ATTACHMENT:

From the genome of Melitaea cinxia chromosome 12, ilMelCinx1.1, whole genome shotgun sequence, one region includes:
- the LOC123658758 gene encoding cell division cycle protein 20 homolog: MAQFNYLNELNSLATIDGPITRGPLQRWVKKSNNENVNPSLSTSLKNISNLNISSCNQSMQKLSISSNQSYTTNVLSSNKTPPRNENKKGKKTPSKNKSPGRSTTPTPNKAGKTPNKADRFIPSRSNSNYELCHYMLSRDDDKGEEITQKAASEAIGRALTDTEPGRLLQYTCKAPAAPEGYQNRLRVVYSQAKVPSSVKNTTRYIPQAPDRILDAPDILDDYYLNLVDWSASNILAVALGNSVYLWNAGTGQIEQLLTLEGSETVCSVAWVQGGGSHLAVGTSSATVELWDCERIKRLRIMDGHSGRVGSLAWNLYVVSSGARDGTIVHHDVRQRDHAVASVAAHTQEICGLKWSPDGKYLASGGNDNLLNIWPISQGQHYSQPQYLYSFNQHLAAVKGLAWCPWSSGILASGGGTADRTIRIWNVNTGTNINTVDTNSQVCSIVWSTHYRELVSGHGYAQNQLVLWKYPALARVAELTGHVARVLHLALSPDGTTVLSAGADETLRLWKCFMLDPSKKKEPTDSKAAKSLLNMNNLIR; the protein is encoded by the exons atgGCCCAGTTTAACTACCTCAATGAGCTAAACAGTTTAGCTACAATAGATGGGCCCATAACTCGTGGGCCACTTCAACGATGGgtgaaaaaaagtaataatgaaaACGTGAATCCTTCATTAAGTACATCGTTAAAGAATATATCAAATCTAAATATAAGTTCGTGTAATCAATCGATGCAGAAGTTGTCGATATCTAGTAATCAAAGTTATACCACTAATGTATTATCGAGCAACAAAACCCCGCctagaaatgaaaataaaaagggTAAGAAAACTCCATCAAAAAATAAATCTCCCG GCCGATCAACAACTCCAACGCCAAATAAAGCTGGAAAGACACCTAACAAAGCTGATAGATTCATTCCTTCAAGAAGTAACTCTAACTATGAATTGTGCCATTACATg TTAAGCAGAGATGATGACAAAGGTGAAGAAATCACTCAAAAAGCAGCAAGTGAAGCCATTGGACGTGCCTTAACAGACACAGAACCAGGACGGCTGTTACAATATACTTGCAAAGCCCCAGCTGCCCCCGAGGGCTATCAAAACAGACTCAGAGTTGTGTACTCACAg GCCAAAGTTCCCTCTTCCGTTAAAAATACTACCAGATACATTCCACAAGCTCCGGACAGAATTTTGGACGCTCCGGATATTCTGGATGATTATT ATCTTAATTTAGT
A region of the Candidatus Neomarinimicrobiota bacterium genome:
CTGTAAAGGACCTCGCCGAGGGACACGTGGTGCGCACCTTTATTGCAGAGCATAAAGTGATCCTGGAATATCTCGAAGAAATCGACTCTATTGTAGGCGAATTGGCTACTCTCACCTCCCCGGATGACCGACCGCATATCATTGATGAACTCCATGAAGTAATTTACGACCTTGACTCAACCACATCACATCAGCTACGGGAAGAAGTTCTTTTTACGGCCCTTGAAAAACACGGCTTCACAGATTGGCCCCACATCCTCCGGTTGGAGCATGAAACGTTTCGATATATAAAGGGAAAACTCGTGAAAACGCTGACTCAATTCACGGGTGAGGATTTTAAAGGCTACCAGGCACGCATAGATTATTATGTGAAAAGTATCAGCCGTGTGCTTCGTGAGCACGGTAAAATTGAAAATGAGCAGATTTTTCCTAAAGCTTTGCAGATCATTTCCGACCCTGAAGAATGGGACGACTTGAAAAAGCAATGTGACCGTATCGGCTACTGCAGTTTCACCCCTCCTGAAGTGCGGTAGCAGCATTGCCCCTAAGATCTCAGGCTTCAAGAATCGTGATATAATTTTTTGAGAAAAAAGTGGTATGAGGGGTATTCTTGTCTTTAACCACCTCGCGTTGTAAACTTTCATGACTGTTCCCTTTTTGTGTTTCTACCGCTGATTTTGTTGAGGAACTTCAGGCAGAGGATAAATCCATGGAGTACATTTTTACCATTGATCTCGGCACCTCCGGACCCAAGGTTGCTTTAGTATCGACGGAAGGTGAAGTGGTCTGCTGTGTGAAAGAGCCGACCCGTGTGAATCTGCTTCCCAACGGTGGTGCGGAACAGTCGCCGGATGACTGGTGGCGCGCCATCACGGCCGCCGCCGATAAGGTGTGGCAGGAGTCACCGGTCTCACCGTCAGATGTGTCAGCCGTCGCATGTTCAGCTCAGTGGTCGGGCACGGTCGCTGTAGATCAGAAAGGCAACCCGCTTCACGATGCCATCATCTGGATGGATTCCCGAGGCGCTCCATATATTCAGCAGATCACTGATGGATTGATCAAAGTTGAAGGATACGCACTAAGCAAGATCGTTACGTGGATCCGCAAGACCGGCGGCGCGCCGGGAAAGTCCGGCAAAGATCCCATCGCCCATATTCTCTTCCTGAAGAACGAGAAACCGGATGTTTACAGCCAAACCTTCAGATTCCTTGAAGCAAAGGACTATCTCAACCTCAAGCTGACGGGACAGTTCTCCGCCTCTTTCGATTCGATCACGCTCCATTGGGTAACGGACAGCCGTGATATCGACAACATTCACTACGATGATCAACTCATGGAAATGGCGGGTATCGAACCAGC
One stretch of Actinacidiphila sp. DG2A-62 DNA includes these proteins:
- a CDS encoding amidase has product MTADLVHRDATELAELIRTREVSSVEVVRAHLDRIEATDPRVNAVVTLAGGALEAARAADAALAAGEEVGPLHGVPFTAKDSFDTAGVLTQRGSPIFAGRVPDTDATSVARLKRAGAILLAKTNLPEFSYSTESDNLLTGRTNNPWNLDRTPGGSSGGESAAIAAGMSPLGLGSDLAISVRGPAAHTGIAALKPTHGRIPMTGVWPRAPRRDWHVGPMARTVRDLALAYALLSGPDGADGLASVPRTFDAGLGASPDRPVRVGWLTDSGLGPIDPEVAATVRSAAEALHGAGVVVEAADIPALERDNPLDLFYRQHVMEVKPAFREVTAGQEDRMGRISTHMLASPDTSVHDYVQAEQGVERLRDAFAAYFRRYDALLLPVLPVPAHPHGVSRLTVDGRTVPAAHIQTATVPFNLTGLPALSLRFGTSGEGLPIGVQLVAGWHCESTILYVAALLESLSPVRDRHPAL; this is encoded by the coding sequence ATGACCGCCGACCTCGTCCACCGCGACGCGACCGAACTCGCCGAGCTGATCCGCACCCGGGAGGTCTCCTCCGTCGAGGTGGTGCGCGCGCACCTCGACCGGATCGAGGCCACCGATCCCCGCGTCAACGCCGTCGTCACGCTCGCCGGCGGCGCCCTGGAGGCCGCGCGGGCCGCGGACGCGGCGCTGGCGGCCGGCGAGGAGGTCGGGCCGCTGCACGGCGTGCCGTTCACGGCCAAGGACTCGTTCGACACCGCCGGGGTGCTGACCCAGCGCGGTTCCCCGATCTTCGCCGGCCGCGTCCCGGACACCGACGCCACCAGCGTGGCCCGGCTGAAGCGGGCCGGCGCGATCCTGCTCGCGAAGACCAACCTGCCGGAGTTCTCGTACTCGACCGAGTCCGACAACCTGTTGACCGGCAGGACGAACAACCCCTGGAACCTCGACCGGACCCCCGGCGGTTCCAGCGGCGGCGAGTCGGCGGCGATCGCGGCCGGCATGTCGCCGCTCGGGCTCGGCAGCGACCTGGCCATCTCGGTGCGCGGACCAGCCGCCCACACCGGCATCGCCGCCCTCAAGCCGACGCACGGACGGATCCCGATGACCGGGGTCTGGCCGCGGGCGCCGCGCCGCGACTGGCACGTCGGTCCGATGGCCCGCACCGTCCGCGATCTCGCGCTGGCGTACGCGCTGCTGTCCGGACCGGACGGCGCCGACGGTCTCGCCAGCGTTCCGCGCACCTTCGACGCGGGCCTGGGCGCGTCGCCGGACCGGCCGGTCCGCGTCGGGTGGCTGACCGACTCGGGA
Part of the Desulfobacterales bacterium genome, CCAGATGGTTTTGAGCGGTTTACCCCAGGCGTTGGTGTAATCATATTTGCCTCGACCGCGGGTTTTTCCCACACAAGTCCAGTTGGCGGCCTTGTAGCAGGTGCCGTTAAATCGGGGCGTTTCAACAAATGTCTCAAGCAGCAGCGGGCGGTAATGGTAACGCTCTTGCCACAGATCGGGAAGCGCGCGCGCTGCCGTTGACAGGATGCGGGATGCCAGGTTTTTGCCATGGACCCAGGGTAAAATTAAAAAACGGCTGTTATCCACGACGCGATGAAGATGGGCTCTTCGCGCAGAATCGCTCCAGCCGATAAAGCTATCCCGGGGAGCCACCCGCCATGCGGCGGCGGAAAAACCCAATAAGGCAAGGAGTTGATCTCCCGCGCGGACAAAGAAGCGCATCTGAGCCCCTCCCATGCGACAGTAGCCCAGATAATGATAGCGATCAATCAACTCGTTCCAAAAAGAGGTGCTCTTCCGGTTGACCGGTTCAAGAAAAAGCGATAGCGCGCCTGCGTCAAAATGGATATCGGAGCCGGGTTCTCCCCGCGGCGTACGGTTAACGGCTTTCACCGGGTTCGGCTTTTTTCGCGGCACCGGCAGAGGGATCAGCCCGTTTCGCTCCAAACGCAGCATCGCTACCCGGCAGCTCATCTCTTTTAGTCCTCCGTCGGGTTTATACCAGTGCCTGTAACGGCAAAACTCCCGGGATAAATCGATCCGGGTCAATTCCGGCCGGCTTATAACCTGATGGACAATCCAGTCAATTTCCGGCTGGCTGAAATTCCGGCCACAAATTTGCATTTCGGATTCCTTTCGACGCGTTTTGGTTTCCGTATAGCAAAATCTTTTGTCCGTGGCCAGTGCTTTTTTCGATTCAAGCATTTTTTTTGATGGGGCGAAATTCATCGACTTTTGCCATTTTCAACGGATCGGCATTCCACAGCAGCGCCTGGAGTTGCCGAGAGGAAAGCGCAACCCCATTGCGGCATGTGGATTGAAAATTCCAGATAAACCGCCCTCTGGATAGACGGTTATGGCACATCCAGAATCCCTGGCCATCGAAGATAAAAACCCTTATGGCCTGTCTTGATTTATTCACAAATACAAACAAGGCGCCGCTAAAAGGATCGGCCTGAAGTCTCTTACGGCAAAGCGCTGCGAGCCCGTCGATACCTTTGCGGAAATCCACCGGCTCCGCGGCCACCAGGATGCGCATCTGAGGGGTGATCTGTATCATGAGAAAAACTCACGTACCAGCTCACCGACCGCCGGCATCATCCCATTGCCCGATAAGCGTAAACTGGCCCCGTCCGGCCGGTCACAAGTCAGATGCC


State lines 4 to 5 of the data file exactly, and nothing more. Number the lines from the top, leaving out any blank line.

CTGTAAAGGACCTCGCCGAGGGACACGTGGTGCGCACCTTTATTGCAGAGCATAAAGTGATCCTGGAATATCTCGAAGAAATCGACTCTATTGTAGGCGAATTGGCTACTCTCACCTCCCCGGATGACCGACCGCATATCATTGATGAACTCCATGAAGTAATTTACGACCTTGACTCAACCACATCACATCAGCTACGGGAAGAAGTTCTTTTTACGGCCCTTGAAAAACACGGCTTCACAGATTGGCCCCACATCCTCCGGTTGGAGCATGAAACGTTTCGATATATAAAGGGAAAACTCGTGAAAACGCTGACTCAATTCACGGGTGAGGATTTTAAAGGCTACCAGGCACGCATAGATTATTATGTGAAAAGTATCAGCCGTGTGCTTCGTGAGCACGGTAAAATTGAAAATGAGCAGATTTTTCCTAAAGCTTTGCAGATCATTTCCGACCCTGAAGAATGGGACGACTTGAAAAAGCAATGTGACCGTATCGGCTACTGCAGTTTCACCCCTCCTGAAGTGCGGTAGCAGCATTGCCCCTAAGATCTCAGGCTTCAAGAATCGTGATATAATTTTTTGAGAAAAAAGTGGTATGAGGGGTATTCTTGTCTTTAACCACCTCGCGTTGTAAACTTTCATGACTGTTCCCTTTTTGTGTTTCTACCGCTGATTTTGTTGAGGAACTTCAGGCAGAGGATAAATCCATGGAGTACATTTTTACCATTGATCTCGGCACCTCCGGACCCAAGGTTGCTTTAGTATCGACGGAAGGTGAAGTGGTCTGCTGTGTGAAAGAGCCGACCCGTGTGAATCTGCTTCCCAACGGTGGTGCGGAACAGTCGCCGGATGACTGGTGGCGCGCCATCACGGCCGCCGCCGATAAGGTGTGGCAGGAGTCACCGGTCTCACCGTCAGATGTGTCAGCCGTCGCATGTTCAGCTCAGTGGTCGGGCACGGTCGCTGTAGATCAGAAAGGCAACCCGCTTCACGATGCCATCATCTGGATGGATTCCCGAGGCGCTCCATATATTCAGCAGATCACTGATGGATTGATCAAAGTTGAAGGATACGCACTAAGCAAGATCGTTACGTGGATCCGCAAGACCGGCGGCGCGCCGGGAAAGTCCGGCAAAGATCCCATCGCCCATATTCTCTTCCTGAAGAACGAGAAACCGGATGTTTACAGCCAAACCTTCAGATTCCTTGAAGCAAAGGACTATCTCAACCTCAAGCTGACGGGACAGTTCTCCGCCTCTTTCGATTCGATCACGCTCCATTGGGTAACGGACAGCCGTGATATCGACAACATTCACTACGATGATCAACTCATGGAAATGGCGGGTATCGAACCAGC
One stretch of Actinacidiphila sp. DG2A-62 DNA includes these proteins: